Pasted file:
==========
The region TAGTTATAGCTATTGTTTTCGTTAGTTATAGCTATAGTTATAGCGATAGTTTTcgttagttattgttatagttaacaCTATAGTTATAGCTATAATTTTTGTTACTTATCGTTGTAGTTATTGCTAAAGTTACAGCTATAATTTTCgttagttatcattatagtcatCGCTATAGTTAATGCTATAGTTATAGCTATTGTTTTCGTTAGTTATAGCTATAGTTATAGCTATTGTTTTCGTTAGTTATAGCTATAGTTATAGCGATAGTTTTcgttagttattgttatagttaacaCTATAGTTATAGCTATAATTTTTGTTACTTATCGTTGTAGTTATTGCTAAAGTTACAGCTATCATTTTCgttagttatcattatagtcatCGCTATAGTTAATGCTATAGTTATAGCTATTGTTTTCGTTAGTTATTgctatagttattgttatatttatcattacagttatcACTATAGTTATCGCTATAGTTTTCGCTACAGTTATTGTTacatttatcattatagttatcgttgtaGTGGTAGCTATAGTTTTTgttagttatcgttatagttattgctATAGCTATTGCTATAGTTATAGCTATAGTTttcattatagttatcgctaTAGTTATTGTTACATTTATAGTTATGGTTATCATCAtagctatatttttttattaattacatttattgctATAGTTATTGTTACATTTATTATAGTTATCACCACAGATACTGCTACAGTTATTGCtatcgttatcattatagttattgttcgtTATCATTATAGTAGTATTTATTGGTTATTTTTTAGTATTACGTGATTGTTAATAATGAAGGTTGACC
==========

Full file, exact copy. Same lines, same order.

The region TAGTTATAGCTATTGTTTTCGTTAGTTATAGCTATAGTTATAGCGATAGTTTTcgttagttattgttatagttaacaCTATAGTTATAGCTATAATTTTTGTTACTTATCGTTGTAGTTATTGCTAAAGTTACAGCTATAATTTTCgttagttatcattatagtcatCGCTATAGTTAATGCTATAGTTATAGCTATTGTTTTCGTTAGTTATAGCTATAGTTATAGCTATTGTTTTCGTTAGTTATAGCTATAGTTATAGCGATAGTTTTcgttagttattgttatagttaacaCTATAGTTATAGCTATAATTTTTGTTACTTATCGTTGTAGTTATTGCTAAAGTTACAGCTATCATTTTCgttagttatcattatagtcatCGCTATAGTTAATGCTATAGTTATAGCTATTGTTTTCGTTAGTTATTgctatagttattgttatatttatcattacagttatcACTATAGTTATCGCTATAGTTTTCGCTACAGTTATTGTTacatttatcattatagttatcgttgtaGTGGTAGCTATAGTTTTTgttagttatcgttatagttattgctATAGCTATTGCTATAGTTATAGCTATAGTTttcattatagttatcgctaTAGTTATTGTTACATTTATAGTTATGGTTATCATCAtagctatatttttttattaattacatttattgctATAGTTATTGTTACATTTATTATAGTTATCACCACAGATACTGCTACAGTTATTGCtatcgttatcattatagttattgttcgtTATCATTATAGTAGTATTTATTGGTTATTTTTTAGTATTACGTGATTGTTAATAATGAAGGTTGACC